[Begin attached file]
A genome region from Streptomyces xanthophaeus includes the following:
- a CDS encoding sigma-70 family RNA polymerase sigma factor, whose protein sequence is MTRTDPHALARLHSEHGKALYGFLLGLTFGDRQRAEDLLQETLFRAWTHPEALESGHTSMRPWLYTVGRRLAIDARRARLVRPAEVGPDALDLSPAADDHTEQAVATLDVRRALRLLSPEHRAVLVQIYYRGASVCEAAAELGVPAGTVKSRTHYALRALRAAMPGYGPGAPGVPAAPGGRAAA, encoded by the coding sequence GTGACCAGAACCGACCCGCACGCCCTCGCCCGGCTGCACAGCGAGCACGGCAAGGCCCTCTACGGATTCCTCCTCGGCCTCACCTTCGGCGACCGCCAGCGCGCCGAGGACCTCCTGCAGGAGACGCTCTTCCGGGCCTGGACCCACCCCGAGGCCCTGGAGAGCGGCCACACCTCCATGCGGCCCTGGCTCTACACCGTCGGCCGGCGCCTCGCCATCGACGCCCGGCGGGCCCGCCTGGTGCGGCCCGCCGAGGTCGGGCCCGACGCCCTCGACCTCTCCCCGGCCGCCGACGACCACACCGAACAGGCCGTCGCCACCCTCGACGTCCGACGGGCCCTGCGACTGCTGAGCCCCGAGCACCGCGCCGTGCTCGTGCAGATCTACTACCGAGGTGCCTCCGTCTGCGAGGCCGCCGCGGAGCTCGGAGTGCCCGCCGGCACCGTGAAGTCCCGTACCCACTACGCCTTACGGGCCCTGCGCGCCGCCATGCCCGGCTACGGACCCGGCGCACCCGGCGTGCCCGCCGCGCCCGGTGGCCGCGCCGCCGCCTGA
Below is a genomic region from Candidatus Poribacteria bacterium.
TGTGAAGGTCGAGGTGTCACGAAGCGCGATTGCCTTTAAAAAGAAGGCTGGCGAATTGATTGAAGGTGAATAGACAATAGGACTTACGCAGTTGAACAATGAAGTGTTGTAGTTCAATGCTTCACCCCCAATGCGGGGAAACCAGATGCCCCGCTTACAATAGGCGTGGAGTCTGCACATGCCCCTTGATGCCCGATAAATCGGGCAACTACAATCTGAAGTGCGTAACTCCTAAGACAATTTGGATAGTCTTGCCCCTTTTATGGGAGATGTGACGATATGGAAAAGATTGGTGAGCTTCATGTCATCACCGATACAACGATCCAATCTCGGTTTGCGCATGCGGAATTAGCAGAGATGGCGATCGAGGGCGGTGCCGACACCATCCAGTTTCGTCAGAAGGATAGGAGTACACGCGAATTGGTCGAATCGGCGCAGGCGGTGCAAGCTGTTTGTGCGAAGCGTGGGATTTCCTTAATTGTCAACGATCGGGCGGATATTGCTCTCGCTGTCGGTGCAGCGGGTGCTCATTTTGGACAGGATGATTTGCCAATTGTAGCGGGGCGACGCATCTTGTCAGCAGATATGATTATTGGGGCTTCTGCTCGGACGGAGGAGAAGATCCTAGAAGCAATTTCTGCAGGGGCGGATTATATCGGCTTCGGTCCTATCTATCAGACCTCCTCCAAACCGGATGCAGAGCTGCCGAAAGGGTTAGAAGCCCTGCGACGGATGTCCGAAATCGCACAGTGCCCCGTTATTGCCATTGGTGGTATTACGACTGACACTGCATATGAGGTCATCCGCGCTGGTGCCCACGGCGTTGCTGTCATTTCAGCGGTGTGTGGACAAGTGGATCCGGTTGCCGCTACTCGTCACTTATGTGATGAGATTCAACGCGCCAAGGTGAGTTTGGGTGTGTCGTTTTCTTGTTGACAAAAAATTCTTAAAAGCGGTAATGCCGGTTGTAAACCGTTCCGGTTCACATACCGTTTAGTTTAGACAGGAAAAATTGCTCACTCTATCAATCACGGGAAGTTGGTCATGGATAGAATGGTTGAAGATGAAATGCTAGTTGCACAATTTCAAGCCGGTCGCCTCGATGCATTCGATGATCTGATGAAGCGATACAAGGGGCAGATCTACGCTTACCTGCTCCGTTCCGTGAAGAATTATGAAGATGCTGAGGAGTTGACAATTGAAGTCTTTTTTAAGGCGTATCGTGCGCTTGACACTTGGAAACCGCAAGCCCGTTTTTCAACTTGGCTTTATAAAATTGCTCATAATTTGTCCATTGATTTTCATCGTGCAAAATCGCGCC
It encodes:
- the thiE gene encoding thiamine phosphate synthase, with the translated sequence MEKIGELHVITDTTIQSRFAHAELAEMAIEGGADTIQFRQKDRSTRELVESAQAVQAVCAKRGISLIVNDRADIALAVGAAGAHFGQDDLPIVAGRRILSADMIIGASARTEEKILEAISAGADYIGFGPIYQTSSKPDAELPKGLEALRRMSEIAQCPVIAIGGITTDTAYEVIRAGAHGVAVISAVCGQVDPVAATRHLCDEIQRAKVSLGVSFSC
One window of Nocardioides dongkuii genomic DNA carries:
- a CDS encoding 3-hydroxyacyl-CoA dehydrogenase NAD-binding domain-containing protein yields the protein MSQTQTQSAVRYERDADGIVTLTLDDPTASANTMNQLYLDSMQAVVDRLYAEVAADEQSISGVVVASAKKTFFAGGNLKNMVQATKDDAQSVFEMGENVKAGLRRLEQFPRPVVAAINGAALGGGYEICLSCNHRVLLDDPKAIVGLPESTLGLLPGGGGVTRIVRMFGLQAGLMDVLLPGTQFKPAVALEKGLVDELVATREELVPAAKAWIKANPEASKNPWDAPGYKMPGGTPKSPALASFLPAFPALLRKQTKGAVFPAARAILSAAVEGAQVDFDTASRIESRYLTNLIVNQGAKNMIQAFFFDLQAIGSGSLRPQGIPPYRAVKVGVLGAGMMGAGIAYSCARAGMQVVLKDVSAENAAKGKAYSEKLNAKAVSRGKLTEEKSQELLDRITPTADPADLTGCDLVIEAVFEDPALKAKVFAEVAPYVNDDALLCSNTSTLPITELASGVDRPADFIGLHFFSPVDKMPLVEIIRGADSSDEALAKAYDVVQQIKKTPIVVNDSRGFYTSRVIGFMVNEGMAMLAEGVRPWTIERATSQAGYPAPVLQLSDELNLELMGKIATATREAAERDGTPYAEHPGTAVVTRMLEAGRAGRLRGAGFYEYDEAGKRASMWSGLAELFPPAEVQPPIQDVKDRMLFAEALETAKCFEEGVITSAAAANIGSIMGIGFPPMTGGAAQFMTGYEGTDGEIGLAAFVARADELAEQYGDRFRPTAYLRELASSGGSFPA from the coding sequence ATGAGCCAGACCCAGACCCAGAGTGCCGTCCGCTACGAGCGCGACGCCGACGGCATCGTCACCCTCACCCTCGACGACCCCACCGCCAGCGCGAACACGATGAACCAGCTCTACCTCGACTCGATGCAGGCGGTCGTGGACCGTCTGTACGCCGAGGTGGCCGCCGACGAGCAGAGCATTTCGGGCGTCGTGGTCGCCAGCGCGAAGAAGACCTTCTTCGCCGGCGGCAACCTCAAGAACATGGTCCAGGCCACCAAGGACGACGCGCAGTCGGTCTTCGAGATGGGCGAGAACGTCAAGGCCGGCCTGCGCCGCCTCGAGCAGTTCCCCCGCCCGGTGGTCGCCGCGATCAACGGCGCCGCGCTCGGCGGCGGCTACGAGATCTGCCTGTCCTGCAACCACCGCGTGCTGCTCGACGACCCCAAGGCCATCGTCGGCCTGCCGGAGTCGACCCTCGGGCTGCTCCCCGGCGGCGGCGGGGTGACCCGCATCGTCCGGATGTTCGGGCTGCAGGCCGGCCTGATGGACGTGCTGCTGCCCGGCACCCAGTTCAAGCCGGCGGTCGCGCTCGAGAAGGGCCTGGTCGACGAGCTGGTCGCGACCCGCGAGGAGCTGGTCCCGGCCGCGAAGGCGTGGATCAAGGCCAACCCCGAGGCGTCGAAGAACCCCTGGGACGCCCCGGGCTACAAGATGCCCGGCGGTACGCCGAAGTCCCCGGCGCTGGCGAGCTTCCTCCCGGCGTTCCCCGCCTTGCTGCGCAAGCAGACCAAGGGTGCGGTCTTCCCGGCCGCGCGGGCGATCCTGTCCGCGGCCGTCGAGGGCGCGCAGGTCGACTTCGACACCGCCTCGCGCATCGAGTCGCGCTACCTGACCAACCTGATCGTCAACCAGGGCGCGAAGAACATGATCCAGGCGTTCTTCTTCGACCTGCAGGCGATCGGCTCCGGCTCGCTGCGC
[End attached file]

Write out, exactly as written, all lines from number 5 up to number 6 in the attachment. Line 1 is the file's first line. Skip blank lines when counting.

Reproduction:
It encodes:
- the thiE gene encoding thiamine phosphate synthase, with the translated sequence MEKIGELHVITDTTIQSRFAHAELAEMAIEGGADTIQFRQKDRSTRELVESAQAVQAVCAKRGISLIVNDRADIALAVGAAGAHFGQDDLPIVAGRRILSADMIIGASARTEEKILEAISAGADYIGFGPIYQTSSKPDAELPKGLEALRRMSEIAQCPVIAIGGITTDTAYEVIRAGAHGVAVISAVCGQVDPVAATRHLCDEIQRAKVSLGVSFSC